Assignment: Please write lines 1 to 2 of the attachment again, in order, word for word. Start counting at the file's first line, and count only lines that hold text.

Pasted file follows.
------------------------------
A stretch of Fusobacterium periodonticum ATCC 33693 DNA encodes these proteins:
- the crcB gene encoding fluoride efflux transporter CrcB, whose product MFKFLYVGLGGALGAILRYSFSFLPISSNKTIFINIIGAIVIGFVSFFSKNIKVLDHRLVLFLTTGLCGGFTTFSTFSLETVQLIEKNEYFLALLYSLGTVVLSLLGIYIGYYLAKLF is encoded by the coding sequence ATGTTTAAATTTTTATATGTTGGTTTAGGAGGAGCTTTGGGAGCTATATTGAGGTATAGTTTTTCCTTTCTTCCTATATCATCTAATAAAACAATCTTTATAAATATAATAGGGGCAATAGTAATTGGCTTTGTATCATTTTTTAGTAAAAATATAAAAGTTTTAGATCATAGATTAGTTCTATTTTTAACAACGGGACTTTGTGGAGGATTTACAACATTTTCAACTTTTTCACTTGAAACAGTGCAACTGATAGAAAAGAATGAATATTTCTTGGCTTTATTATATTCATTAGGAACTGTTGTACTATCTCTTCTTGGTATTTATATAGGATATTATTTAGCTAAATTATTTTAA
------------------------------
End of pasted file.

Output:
A stretch of Fusobacterium periodonticum ATCC 33693 DNA encodes these proteins:
- the crcB gene encoding fluoride efflux transporter CrcB, whose product MFKFLYVGLGGALGAILRYSFSFLPISSNKTIFINIIGAIVIGFVSFFSKNIKVLDHRLVLFLTTGLCGGFTTFSTFSLETVQLIEKNEYFLALLYSLGTVVLSLLGIYIGYYLAKLF is encoded by the coding sequence ATGTTTAAATTTTTATATGTTGGTTTAGGAGGAGCTTTGGGAGCTATATTGAGGTATAGTTTTTCCTTTCTTCCTATATCATCTAATAAAACAATCTTTATAAATATAATAGGGGCAATAGTAATTGGCTTTGTATCATTTTTTAGTAAAAATATAAAAGTTTTAGATCATAGATTAGTTCTATTTTTAACAACGGGACTTTGTGGAGGATTTACAACATTTTCAACTTTTTCACTTGAAACAGTGCAACTGATAGAAAAGAATGAATATTTCTTGGCTTTATTATATTCATTAGGAACTGTTGTACTATCTCTTCTTGGTATTTATATAGGATATTATTTAGCTAAATTATTTTAA